Located in Hampshire on the edge of South Downs National Park, the city of Winchester is a vibrant destination best known for its medieval Winchester Cathedral. Whether you're looking for a day trip from London or planning a long weekend in the area, Winchester has a lot to offer, from historic sites like the Great Hall and Wolvesey Castle to modern restaurants, shops, and pubs. Here are 12 of the best things to do during your visit.
Winchester Cathedral, the city's most popular attraction, is one of Europe's largest cathedrals and the current seat of the Bishop of Winchester. Founded in 1079, the impressive building has over 15 centuries of history, spanning the Anglo-Saxon era to the establishment of the Church of England to today. It's been updated and restored over the years, with much of the current building completed by the early 16th century. The cathedral, found in the heart of Winchester, is open to the public and offers guided tours on Monday through Saturday (the price is included with admission). You can also purchase an additional ticket to enter the crypt, one of the oldest parts of Winchester Cathedral, or ascend the cathedral tower, open for tours on specific dates. Those of faith are also welcome to enter the cathedral for prayer daily.
Explore Medieval Winchester at the Great Hall, a building that dates all the way back to 1067 and now exists as a museum. It includes the remains of Winchester Castle built by William the Conqueror, and houses the iconic Round Table of Arthurian legend (although experts are divided on the actual origins of the table). The 13th-century hall has a lot to see and do, with opportunities to try on historic costumes, and is inexpensive to enter. Look for the wrought steel gates that were installed in 1983 to commemorate the wedding of Prince Charles and Princess Diana. Parking is available at the nearby Tower Street Car Park.
Stroll the Keats’ Walk
Follow along in the shoes of famed poet Keats, who took the same daily walk during his stay in Winchester. The easy stroll starts at the Winchester Tourist Information Centre, ventures through the Cathedral Close, and ends at St. Cross. It's about 2 miles round trip on both sidewalks and grass, so sturdy and waterproof shoes are recommended. If you want to learn more about Keats' life and work, book a guided tour through the Winchester Tourist Information Centre. Maybe you'll be inspired to write your own version of the poet's well-known ode, "To Autumn," which celebrates Winchester's beauty.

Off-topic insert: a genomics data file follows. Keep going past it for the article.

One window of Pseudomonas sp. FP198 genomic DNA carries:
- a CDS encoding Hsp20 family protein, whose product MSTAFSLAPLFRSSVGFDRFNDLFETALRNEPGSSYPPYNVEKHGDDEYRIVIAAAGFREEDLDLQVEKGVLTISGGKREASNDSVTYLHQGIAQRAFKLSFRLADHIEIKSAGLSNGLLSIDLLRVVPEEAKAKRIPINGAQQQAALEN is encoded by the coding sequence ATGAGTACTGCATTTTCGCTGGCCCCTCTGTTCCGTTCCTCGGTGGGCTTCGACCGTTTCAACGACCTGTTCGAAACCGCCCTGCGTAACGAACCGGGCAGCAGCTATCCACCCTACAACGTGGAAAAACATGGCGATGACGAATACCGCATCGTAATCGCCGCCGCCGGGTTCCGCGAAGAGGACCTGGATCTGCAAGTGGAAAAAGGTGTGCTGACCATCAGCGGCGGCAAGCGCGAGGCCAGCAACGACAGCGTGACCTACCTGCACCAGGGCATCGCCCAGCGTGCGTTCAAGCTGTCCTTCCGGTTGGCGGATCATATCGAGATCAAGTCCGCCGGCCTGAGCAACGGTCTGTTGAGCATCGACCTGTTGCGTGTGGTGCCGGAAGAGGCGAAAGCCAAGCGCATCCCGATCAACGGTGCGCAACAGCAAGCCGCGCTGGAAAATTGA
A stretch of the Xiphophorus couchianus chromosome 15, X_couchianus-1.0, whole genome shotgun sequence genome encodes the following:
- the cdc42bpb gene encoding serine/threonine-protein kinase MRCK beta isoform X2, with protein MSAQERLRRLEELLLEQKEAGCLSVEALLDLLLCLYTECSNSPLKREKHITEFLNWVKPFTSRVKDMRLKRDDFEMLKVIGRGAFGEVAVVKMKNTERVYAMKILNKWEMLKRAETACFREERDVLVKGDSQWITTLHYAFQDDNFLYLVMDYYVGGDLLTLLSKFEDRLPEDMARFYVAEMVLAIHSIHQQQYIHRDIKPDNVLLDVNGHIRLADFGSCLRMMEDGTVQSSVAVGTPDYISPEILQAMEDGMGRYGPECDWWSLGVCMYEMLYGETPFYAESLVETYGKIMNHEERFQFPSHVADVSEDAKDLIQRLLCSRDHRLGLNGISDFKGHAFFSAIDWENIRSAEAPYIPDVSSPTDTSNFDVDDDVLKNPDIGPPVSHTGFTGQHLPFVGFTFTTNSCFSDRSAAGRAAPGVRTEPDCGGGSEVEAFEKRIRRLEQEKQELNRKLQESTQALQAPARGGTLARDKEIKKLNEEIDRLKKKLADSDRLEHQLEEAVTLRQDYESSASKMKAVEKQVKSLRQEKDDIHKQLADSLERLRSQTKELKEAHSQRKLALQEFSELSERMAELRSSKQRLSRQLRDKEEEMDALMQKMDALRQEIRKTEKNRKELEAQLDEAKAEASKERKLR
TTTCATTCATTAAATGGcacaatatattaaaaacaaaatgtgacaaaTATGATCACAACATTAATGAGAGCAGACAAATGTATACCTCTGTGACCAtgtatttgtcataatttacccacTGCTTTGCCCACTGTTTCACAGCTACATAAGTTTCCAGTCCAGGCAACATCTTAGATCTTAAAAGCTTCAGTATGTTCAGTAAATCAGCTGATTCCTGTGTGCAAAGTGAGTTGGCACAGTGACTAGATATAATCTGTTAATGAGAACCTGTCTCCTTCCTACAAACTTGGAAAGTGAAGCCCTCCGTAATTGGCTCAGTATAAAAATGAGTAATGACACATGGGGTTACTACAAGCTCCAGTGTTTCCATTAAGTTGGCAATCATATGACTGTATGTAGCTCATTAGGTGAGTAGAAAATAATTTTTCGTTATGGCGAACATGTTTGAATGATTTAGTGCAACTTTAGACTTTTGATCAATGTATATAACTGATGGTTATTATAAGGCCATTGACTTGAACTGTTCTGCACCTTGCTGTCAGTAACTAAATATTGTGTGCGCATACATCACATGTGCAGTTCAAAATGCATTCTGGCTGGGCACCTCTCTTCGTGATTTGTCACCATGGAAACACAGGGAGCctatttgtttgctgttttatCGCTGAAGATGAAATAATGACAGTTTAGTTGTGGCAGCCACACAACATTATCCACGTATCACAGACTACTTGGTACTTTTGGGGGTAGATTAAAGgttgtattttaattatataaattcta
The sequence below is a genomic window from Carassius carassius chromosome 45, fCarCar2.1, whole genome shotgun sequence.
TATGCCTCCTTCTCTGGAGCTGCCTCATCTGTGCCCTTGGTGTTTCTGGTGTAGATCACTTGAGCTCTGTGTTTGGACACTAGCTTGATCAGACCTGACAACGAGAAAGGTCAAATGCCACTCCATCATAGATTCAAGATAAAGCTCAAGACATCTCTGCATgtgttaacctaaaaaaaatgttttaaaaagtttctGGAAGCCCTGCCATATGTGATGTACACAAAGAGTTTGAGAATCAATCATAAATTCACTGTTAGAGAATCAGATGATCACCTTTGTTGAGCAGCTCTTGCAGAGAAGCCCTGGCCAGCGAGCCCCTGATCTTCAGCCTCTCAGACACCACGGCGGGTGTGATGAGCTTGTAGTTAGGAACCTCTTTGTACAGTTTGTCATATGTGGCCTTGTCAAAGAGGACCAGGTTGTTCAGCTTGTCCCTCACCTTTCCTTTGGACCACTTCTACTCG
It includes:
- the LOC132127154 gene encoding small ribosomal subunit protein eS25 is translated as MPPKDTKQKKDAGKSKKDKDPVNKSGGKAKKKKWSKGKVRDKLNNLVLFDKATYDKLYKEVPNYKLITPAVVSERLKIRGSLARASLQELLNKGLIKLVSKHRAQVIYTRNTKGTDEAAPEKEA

Head to Winchester's Wharf Hill to grab a pint or meal at The Black Boy, one of the city's most historic pubs. A "traditional back street boozer," the pub is known for its eclectic mix of fireplaces, taxidermy and art, and locally-brewed beers. Food is served six days a week (every day except Monday) and the menu changes daily. Be sure to come by for the traditional Sunday roast lunch, which includes your choice of lamb, chicken, beef, or a vegetarian option. The pub doesn't take reservations, so arrive early.
Jane Austen's House Museum, an independent museum in the nearby village of Chawton, is a great way to learn more about the famed author's life. The 17th-century house is where Austen wrote and published all six of her novels, and it's also where she spent the final eight years of her life. The museum maintains the house as it appeared in Austen's time, and includes her letters, jewelry, first editions of her books, furniture, textiles, and, most importantly, her writing desk. The museum is 15 miles from central Winchester, and can be reached by taking a train or bus to Alton. Free parking is available across from the house.